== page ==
Local

Hunsinger Supports Cold Storage Facility

Daily Astorian | Jan. 21, 2013 3:51 a.m. | Updated: Jan. 21, 2013 11:51 a.m.

Contributed By:

EDWARD STRATTON

Port of Astoria Commissioner Bill Hunsinger rose from his seat at Tuesday night’s Commission meeting, approached the podium during public comment and presented himself as a member of the public wanting to bring the agency’s attention to a possible business opportunity.

He talked about Ocean Cold, a 95,000-square-foot cold storage and processing facility in Westport, Wash., and how Astoria could profit from a similar facility, whether via the Port, Clatsop County or another agency that takes the lead.

“The seafood industry isn’t the only one that wants this cold storage,” said Hunsinger. “In Westport, they did 1 million pounds of product last year.”

Ocean Cold, built in 2008, has 1.8 million cubic feet of freezers and adjacent processing space. It mostly stores Dungeness crab, pacific whiting, anchovies, sardines and other fish products.

Hunsinger said the Port has the land for a cold storage facility, and good locations for it include North Tongue Point and the Astoria Regional Airport in Warrenton. He added that grants and interested businesses could help pay for the facility, for which he threw out an estimate of $13 million to build.

There’s an as of yet unnamed tenant, he said, who could occupy half the cold storage space of a similar sized facility to Westport’s in Astoria.

“If it’s economical, it’s something we should look at vigorously,” said Commissioner Jack Bland.

Commissioner Floyd Holcom said four years and eight months ago, the same subject was brought up, with a lot of tenants needing cold storage and having to take their product to the Willamette Valley.

“I’ve got letters from these people” supporting a possible facility, said Hunsinger, back in his commission seat, “so it’s not just a pipe dream.”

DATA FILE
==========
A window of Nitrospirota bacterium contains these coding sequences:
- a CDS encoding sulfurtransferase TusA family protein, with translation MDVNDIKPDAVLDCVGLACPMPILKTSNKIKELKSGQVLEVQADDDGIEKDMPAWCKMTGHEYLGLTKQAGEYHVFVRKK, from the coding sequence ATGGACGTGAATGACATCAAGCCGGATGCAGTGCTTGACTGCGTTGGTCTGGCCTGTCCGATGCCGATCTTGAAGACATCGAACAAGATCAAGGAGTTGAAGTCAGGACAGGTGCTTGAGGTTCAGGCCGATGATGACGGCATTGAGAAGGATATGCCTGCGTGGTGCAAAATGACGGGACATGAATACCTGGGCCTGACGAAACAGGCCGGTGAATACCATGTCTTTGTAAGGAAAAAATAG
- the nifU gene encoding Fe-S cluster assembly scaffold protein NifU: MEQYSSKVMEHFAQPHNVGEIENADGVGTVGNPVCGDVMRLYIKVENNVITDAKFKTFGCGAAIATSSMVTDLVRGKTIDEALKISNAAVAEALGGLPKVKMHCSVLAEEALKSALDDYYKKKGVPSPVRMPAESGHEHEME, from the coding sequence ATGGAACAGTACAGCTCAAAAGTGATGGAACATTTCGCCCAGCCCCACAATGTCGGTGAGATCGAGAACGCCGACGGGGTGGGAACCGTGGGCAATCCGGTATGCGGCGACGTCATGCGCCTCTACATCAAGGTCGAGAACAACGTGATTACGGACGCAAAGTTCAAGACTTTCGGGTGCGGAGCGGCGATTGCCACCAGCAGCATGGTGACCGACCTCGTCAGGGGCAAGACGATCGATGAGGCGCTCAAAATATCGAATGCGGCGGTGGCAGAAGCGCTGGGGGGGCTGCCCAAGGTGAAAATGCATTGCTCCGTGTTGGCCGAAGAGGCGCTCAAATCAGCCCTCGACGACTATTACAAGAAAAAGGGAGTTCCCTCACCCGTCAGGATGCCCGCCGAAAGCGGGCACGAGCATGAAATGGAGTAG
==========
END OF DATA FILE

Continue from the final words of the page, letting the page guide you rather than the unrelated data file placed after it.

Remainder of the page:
Roscoe stumps for Regatta

In other action, former Astoria City Councilman Peter Roscoe, who was recently named president of the revived Astoria Regatta, asked the Port for its continued support of the Regatta. He said people are excited about focusing more on the Columbia River.

“We want to make the boat parade a bigger parade than it’s been in the last few years,” said Roscoe.

He asked the Port if it would be willing to offer free moorage for the day to visiting vessels and a discount to locals who put their watercraft in the parade.

“I can see that as an incentive to get people out on the water,” he said. “When it gets to the parade part, we need some orchestration on that.”

The Port of Astoria has historically given money each year to help with the Regatta, as well as helping with the parade and other organizational aspects. CEO Hank Bynaker said the monetary donation is somewhere around $1,000.

“You mention Regatta, the Port’s going to have a part in it whether they like it or not,” said Holcom, pointing to the Astoria Yacht Club now being a tenant of the Port. “Of course we like it.”

The three Port Commissioners present all exhibited support for the event, which was nearly cancelled because of a lack of volunteers. Herb Florer, director of the Port’s seaport division, said that if 20 boats went on the water, the discounted moorage wouldn’t be a significant hit to the Port.